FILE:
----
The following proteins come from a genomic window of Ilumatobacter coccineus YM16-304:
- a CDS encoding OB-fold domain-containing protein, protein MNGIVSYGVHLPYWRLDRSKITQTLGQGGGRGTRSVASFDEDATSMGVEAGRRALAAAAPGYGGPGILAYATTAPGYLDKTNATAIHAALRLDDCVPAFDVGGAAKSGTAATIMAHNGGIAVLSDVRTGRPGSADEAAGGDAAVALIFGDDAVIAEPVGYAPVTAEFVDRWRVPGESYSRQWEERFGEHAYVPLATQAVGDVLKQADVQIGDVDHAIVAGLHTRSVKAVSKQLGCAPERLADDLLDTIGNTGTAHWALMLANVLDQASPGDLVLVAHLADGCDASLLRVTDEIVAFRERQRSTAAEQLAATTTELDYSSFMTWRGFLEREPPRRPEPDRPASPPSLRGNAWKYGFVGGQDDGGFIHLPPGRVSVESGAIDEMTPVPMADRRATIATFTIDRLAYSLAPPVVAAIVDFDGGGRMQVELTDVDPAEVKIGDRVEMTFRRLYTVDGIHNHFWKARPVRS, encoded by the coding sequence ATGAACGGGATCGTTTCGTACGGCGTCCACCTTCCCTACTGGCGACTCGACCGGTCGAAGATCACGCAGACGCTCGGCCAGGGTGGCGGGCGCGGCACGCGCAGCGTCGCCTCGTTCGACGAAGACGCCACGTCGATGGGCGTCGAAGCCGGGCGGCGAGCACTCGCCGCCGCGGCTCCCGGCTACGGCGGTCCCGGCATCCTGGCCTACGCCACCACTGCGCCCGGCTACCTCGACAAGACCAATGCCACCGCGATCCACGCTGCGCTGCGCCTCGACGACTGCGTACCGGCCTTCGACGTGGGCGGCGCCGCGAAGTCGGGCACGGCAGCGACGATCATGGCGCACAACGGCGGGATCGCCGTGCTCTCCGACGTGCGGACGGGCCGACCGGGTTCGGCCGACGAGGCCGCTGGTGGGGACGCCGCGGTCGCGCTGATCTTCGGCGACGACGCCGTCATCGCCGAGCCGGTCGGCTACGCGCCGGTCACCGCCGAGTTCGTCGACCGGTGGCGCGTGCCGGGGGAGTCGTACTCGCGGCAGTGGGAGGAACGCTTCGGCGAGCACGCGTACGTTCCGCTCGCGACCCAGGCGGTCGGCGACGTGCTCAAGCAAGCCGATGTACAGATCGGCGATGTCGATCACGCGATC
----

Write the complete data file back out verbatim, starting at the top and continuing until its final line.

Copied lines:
The following proteins come from a genomic window of Ilumatobacter coccineus YM16-304:
- a CDS encoding OB-fold domain-containing protein, protein MNGIVSYGVHLPYWRLDRSKITQTLGQGGGRGTRSVASFDEDATSMGVEAGRRALAAAAPGYGGPGILAYATTAPGYLDKTNATAIHAALRLDDCVPAFDVGGAAKSGTAATIMAHNGGIAVLSDVRTGRPGSADEAAGGDAAVALIFGDDAVIAEPVGYAPVTAEFVDRWRVPGESYSRQWEERFGEHAYVPLATQAVGDVLKQADVQIGDVDHAIVAGLHTRSVKAVSKQLGCAPERLADDLLDTIGNTGTAHWALMLANVLDQASPGDLVLVAHLADGCDASLLRVTDEIVAFRERQRSTAAEQLAATTTELDYSSFMTWRGFLEREPPRRPEPDRPASPPSLRGNAWKYGFVGGQDDGGFIHLPPGRVSVESGAIDEMTPVPMADRRATIATFTIDRLAYSLAPPVVAAIVDFDGGGRMQVELTDVDPAEVKIGDRVEMTFRRLYTVDGIHNHFWKARPVRS, encoded by the coding sequence ATGAACGGGATCGTTTCGTACGGCGTCCACCTTCCCTACTGGCGACTCGACCGGTCGAAGATCACGCAGACGCTCGGCCAGGGTGGCGGGCGCGGCACGCGCAGCGTCGCCTCGTTCGACGAAGACGCCACGTCGATGGGCGTCGAAGCCGGGCGGCGAGCACTCGCCGCCGCGGCTCCCGGCTACGGCGGTCCCGGCATCCTGGCCTACGCCACCACTGCGCCCGGCTACCTCGACAAGACCAATGCCACCGCGATCCACGCTGCGCTGCGCCTCGACGACTGCGTACCGGCCTTCGACGTGGGCGGCGCCGCGAAGTCGGGCACGGCAGCGACGATCATGGCGCACAACGGCGGGATCGCCGTGCTCTCCGACGTGCGGACGGGCCGACCGGGTTCGGCCGACGAGGCCGCTGGTGGGGACGCCGCGGTCGCGCTGATCTTCGGCGACGACGCCGTCATCGCCGAGCCGGTCGGCTACGCGCCGGTCACCGCCGAGTTCGTCGACCGGTGGCGCGTGCCGGGGGAGTCGTACTCGCGGCAGTGGGAGGAACGCTTCGGCGAGCACGCGTACGTTCCGCTCGCGACCCAGGCGGTCGGCGACGTGCTCAAGCAAGCCGATGTACAGATCGGCGATGTCGATCACGCGATC